What advice would you give to beginners who are nervous?

To compete in today’s modern business climate, you have to stay lean and mean; what this often results in is an effort to automate as much as possible. However, one misstep I see many early-stage entrepreneurs take is the tendency to want to outsource everything. This type of agency mentality can be detrimental to your business, your value proposition, and ultimately, your sense of life satisfaction. See, there are thousands of companies that look bright and shiny, with plenty of money and plenty of gas in the tank, but nothing under the hood. You have to bring something unique to the table that YOU can contribute. Be the battery; or better yet, be the engine! No matter how many agencies you hire, and how many smart and experienced people you surround yourself with, there are some lessons you will need to learn on your own. And I’d preface that with what I consider to be the most important piece of advice: only do work that actually you care about. It’s easy to be numb to what you’re doing in the name of the paper chase, doing work just because it pays well. You need to look favorably upon the work you dedicate yourself. As you grow older, the work you’ve done becomes the legacy you leave. And when your work is aligned with your passion, you can be content with the time you’ve chosen to allocate to work during this short life of ours. Oh, and one last thing: Be Fearless! The reality is that we are just a tiny ball of energy, driving a meat-covered skeleton while floating on a rock through space. What is there to be scared of?

What’s your motto or the advice you live by?

  1. Do what you love. Life is too short not to do what you love. All the time.
  2. Listen to your body. It knows what’s good for you, and most importantly, what’s not good for you. LISTEN.
  3. Drink half your body weight in ounces of quality water each and every day.
  4. Get REAL rest. Important problems are solved while you sleep. Even if you don’t know it’s happening, it is.
  5. Don’t overthink it. Rely on your gut; it’s truly your second brain.

Since beginning your career tell me about a situation that has made you proud. Why was this, and what was the outcome?

My team would say that the first Emmy award was the most special, but to me, I was so proud when we ranked #13 Fastest Growing Company on the Inc 500 list, and #24 in Global Marketing and Advertising; not because it’s a huge accomplishment in itself, but because that moment signified the first time we were recognized for our thought leadership, and the last time we ever had to “market” ourselves. A close second is winning the Corporate Culture award alongside Russel Simmons and Ariana Huffington. Sharing the stage with those two giants was very humbling and inspiring so early on in my career.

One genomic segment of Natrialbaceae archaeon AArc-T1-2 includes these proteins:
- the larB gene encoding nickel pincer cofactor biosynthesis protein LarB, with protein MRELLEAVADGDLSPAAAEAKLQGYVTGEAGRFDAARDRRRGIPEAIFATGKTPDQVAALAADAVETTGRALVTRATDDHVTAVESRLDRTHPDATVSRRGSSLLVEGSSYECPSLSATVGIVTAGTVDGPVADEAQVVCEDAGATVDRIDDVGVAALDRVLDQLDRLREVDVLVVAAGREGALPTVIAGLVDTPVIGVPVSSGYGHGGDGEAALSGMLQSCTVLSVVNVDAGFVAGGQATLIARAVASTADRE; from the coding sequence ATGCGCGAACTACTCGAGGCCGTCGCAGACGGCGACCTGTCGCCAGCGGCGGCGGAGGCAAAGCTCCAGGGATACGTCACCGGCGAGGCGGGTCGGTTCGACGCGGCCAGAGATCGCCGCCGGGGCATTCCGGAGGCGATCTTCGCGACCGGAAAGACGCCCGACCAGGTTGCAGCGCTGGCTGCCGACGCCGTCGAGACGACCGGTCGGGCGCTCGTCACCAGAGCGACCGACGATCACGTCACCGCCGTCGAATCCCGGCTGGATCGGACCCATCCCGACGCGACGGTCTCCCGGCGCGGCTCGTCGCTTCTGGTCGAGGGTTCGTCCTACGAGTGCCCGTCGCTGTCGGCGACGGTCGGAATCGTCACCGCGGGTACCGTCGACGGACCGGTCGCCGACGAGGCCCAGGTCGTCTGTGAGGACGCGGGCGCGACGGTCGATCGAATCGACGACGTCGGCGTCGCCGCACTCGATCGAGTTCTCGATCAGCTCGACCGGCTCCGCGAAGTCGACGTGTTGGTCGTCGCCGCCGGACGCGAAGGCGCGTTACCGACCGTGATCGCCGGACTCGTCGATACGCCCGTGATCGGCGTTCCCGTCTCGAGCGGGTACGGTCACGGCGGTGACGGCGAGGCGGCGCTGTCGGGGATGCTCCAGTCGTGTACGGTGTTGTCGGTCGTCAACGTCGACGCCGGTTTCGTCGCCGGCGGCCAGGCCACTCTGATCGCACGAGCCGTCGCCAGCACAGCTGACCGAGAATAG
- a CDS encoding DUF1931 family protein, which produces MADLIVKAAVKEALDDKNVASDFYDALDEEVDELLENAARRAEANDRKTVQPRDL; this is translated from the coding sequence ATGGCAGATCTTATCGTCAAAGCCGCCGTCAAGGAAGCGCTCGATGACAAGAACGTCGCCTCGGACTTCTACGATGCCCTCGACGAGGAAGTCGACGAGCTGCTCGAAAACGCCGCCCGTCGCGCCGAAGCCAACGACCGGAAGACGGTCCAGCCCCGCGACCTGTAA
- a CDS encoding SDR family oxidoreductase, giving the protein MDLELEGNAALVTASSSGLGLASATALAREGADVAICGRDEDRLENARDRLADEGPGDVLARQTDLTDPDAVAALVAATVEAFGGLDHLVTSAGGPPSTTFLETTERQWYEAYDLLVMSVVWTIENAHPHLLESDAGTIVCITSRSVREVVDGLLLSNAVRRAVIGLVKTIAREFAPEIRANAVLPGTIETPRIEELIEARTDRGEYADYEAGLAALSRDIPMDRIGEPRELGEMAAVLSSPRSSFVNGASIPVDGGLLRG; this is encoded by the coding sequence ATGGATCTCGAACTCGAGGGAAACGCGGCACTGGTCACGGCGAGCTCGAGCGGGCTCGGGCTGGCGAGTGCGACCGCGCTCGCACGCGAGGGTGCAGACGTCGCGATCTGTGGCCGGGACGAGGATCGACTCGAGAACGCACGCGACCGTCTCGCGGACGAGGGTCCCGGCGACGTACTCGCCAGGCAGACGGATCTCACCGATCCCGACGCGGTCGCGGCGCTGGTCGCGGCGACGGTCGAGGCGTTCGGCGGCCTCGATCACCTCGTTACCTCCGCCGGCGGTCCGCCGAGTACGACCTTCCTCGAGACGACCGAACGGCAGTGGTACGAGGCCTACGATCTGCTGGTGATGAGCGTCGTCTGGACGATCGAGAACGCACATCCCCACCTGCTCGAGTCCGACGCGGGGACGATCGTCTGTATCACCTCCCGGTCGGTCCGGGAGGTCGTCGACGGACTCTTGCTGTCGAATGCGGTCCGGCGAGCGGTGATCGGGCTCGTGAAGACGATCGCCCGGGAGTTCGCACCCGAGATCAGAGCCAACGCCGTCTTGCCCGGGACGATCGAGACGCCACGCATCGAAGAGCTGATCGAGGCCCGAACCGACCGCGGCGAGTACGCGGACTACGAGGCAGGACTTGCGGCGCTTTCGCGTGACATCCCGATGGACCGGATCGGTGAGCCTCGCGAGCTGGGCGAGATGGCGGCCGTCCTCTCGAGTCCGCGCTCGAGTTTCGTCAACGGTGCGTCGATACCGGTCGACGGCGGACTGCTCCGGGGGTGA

Who is your role model and why?

This is actually the most difficult question you’ve asked me today. I’ve been so blessed to have met and worked with many of my favorite artists, athletes, and personalities, but there are a few interesting entrepreneurs whom have yet to cross my path. For my ideal private breakfast, it’s a toss up between Richard Branson and Jeff Bezos. Both are bold visionaries whom I admire. Sir Richard has done such an incredible job with global brand extension, consistently adapting and disrupting verticals from record stores to spaceships and beyond. I’m leaning a bit more towards Jeff though, as I’d love some insights into his plans, not just for Amazon or Blue Origin, but for all of humanity. I’d like to hear about the times when things were not as good, and what he did to overcome the negativity as Amazon pushed to become profitable. Lastly, I’d suggest a unique collaborative effort that would leverage my keen ability to drive conversions using innovative strategies in consumer psychology for effective emotional resonance. If anyone can appreciate my crafty go-to-market strategies, it’s Jeff.

How can we follow you on social media ?

My personal Instagram is probably the easiest social platform to reach me: @kcinokane